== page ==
By entering onto the Sinegal mailing list, you not only get access to those lower-priced bottles. You also gain access to the 30-acre historic wine estate in St. Helena. He purchased it two years ago for $17 million and spent another $8 million in refurbishing and expanding hillside caves for aging the wine. If you’re a member of this select group, which is more like a club, you’ll be able to make appointments to taste, eat, and while away time at the pool. (Or the lake. Or gazebo.)

The property is, I admit, knockout gorgeous. It started life in 1879 as the Inglewood estate, and it’s the kind of spot you imagine when dreaming of slipping into the Napa Valley lifestyle. The yellow Victorian house with its big front porch, built in 1881, came with an old stone winery, nine and a half acres of organic vines, a tennis court, a private lake with rowboats, gardens, olive trees, and smooth green lawns dotted with giant palms and ginkgo trees.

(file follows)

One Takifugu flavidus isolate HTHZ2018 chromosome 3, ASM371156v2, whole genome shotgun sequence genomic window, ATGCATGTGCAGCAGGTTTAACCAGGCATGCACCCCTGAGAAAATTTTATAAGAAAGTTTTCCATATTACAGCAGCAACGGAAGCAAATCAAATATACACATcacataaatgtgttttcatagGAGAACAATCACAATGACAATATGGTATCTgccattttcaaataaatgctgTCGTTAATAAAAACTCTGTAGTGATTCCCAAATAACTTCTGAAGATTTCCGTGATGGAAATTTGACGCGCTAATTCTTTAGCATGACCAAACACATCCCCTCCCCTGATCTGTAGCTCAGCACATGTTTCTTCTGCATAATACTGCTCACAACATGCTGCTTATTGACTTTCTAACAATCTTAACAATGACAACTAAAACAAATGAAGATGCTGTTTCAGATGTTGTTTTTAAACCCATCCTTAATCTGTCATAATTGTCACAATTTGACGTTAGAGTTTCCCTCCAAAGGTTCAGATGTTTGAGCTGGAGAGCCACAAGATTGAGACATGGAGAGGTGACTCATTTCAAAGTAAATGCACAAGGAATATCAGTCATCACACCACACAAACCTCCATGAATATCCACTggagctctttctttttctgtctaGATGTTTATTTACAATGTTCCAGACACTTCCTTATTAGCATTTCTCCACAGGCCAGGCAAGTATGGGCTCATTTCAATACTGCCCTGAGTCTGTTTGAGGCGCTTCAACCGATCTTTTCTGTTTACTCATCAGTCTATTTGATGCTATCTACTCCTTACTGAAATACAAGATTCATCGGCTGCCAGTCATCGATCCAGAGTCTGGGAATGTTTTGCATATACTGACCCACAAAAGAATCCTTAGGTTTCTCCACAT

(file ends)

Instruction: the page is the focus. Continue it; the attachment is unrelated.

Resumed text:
The yellow Victorian house at Sinegal Estate with its big front porch, built in 1881.
The yellow Victorian house at Sinegal Estate with its big front porch, built in 1881.
Photographer: Leanna Creel/Creel Studio/Courtesy of Sinegal Estate

It seduced Sinegal, who’s 50 and on his second family. (You may recognize the last name—his father, James Sinegal, was a co-founder of Costco.) David had no experience growing grapes or making wine, but during his own 20 years at Costco he’d overseen all buying, including of wine. Stints consulting to Starbucks and Pepsi and running his own company followed, and finally he wanted out of Seattle and into the wine business. “I love the art and act of making things that are unique and special,” he says.